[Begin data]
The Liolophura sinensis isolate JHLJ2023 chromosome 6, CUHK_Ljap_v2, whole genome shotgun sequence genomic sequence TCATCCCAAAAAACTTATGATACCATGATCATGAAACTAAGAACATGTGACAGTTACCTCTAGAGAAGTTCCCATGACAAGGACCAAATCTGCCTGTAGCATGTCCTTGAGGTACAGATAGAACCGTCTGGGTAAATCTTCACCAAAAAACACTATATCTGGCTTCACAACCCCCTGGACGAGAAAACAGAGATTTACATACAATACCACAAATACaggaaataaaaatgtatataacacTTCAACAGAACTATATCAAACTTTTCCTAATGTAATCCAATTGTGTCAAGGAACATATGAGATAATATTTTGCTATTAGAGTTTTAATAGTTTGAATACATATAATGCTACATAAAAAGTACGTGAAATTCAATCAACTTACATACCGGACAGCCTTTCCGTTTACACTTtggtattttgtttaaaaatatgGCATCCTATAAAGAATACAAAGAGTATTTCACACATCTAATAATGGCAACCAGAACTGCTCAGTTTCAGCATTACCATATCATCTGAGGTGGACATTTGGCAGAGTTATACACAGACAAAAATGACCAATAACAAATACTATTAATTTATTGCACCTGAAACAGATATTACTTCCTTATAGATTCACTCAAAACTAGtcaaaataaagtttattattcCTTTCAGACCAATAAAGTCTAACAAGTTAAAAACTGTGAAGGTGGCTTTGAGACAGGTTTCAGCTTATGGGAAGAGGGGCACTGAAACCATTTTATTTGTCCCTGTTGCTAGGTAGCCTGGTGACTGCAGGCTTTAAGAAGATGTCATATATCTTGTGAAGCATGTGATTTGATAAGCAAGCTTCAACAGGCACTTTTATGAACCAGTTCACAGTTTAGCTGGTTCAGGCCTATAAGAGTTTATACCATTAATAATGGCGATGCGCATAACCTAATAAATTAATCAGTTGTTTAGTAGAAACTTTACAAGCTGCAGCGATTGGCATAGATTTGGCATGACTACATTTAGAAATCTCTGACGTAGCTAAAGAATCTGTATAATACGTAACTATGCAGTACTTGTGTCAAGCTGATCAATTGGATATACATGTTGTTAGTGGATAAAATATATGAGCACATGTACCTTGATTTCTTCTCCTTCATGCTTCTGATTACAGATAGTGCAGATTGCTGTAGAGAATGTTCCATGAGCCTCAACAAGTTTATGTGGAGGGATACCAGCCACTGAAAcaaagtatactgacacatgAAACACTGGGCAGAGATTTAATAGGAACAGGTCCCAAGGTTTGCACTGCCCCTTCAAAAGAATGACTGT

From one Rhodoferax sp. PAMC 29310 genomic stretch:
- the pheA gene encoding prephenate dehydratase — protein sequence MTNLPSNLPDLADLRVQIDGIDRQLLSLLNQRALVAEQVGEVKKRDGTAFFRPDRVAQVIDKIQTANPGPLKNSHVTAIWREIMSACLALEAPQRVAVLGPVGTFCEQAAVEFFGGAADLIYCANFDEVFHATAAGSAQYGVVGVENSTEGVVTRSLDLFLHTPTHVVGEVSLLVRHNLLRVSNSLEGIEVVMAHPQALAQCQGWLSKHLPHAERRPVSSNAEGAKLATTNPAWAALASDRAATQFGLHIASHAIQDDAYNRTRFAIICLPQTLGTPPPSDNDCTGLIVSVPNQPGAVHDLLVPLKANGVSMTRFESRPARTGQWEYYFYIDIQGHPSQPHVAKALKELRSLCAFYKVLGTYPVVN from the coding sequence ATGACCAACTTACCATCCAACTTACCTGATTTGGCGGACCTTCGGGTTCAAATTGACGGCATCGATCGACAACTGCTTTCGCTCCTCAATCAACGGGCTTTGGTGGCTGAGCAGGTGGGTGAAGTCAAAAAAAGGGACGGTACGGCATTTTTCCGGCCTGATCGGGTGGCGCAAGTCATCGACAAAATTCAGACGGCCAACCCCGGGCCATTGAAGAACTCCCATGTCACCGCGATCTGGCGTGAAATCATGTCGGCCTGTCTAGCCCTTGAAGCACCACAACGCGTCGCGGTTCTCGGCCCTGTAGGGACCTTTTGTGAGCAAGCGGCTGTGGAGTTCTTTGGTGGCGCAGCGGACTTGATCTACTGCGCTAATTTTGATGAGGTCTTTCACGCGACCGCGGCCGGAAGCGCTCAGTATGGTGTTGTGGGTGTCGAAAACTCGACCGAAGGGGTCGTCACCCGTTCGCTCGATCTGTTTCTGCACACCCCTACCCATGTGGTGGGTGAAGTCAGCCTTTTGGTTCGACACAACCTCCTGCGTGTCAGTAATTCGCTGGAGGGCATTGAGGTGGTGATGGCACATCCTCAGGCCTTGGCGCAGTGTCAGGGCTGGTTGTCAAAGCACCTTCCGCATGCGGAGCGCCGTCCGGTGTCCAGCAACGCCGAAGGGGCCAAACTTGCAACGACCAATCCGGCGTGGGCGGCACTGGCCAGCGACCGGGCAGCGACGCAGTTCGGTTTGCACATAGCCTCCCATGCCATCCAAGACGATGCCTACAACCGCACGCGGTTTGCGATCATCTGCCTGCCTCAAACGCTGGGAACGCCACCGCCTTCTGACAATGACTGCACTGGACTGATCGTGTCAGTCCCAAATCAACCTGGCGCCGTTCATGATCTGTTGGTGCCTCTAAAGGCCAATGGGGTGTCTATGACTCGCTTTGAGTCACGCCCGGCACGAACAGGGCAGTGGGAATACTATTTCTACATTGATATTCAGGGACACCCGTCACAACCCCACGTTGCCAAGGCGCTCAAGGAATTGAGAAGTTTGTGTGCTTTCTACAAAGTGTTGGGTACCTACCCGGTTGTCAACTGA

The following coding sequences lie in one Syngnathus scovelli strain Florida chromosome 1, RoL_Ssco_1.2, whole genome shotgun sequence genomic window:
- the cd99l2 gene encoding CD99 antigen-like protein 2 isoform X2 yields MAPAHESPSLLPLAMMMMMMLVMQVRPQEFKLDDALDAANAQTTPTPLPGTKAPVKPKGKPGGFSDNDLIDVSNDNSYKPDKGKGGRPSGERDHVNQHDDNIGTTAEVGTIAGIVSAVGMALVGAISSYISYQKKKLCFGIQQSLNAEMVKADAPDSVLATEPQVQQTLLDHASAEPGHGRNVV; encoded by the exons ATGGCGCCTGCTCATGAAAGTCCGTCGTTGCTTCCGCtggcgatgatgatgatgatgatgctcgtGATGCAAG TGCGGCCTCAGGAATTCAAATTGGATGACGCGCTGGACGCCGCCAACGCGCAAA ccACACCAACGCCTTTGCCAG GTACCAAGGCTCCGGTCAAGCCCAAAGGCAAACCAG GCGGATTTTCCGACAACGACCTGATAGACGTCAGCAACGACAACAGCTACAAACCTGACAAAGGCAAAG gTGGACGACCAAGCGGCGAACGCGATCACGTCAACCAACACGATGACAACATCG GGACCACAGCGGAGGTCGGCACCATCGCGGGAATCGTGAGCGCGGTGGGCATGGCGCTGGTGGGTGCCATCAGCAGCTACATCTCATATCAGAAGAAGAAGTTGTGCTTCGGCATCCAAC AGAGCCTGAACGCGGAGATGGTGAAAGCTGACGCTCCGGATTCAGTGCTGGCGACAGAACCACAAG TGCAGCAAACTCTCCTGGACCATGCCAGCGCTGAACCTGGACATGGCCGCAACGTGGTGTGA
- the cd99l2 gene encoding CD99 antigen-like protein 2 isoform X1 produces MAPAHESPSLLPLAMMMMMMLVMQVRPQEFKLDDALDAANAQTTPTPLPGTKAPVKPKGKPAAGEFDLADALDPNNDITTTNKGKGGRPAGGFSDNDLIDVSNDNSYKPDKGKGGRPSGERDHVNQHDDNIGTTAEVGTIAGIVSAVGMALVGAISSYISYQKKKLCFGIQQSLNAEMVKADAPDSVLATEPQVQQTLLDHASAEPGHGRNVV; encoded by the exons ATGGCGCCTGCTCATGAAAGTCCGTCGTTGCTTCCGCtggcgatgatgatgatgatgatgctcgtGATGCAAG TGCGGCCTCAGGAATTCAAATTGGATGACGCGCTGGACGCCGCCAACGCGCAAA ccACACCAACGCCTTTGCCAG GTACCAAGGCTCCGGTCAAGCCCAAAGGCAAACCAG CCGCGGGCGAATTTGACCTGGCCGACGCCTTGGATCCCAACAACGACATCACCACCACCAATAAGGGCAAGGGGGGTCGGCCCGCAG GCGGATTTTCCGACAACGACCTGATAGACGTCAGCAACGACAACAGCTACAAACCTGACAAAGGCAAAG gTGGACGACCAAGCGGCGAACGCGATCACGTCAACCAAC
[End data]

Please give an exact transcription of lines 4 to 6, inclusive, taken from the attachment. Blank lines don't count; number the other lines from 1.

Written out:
The following coding sequences lie in one Syngnathus scovelli strain Florida chromosome 1, RoL_Ssco_1.2, whole genome shotgun sequence genomic window:
- the cd99l2 gene encoding CD99 antigen-like protein 2 isoform X2 yields MAPAHESPSLLPLAMMMMMMLVMQVRPQEFKLDDALDAANAQTTPTPLPGTKAPVKPKGKPGGFSDNDLIDVSNDNSYKPDKGKGGRPSGERDHVNQHDDNIGTTAEVGTIAGIVSAVGMALVGAISSYISYQKKKLCFGIQQSLNAEMVKADAPDSVLATEPQVQQTLLDHASAEPGHGRNVV; encoded by the exons ATGGCGCCTGCTCATGAAAGTCCGTCGTTGCTTCCGCtggcgatgatgatgatgatgatgctcgtGATGCAAG TGCGGCCTCAGGAATTCAAATTGGATGACGCGCTGGACGCCGCCAACGCGCAAA ccACACCAACGCCTTTGCCAG GTACCAAGGCTCCGGTCAAGCCCAAAGGCAAACCAG GCGGATTTTCCGACAACGACCTGATAGACGTCAGCAACGACAACAGCTACAAACCTGACAAAGGCAAAG gTGGACGACCAAGCGGCGAACGCGATCACGTCAACCAACACGATGACAACATCG GGACCACAGCGGAGGTCGGCACCATCGCGGGAATCGTGAGCGCGGTGGGCATGGCGCTGGTGGGTGCCATCAGCAGCTACATCTCATATCAGAAGAAGAAGTTGTGCTTCGGCATCCAAC AGAGCCTGAACGCGGAGATGGTGAAAGCTGACGCTCCGGATTCAGTGCTGGCGACAGAACCACAAG TGCAGCAAACTCTCCTGGACCATGCCAGCGCTGAACCTGGACATGGCCGCAACGTGGTGTGA
- the cd99l2 gene encoding CD99 antigen-like protein 2 isoform X1 produces MAPAHESPSLLPLAMMMMMMLVMQVRPQEFKLDDALDAANAQTTPTPLPGTKAPVKPKGKPAAGEFDLADALDPNNDITTTNKGKGGRPAGGFSDNDLIDVSNDNSYKPDKGKGGRPSGERDHVNQHDDNIGTTAEVGTIAGIVSAVGMALVGAISSYISYQKKKLCFGIQQSLNAEMVKADAPDSVLATEPQVQQTLLDHASAEPGHGRNVV; encoded by the exons ATGGCGCCTGCTCATGAAAGTCCGTCGTTGCTTCCGCtggcgatgatgatgatgatgatgctcgtGATGCAAG TGCGGCCTCAGGAATTCAAATTGGATGACGCGCTGGACGCCGCCAACGCGCAAA ccACACCAACGCCTTTGCCAG GTACCAAGGCTCCGGTCAAGCCCAAAGGCAAACCAG CCGCGGGCGAATTTGACCTGGCCGACGCCTTGGATCCCAACAACGACATCACCACCACCAATAAGGGCAAGGGGGGTCGGCCCGCAG GCGGATTTTCCGACAACGACCTGATAGACGTCAGCAACGACAACAGCTACAAACCTGACAAAGGCAAAG gTGGACGACCAAGCGGCGAACGCGATCACGTCAACCAAC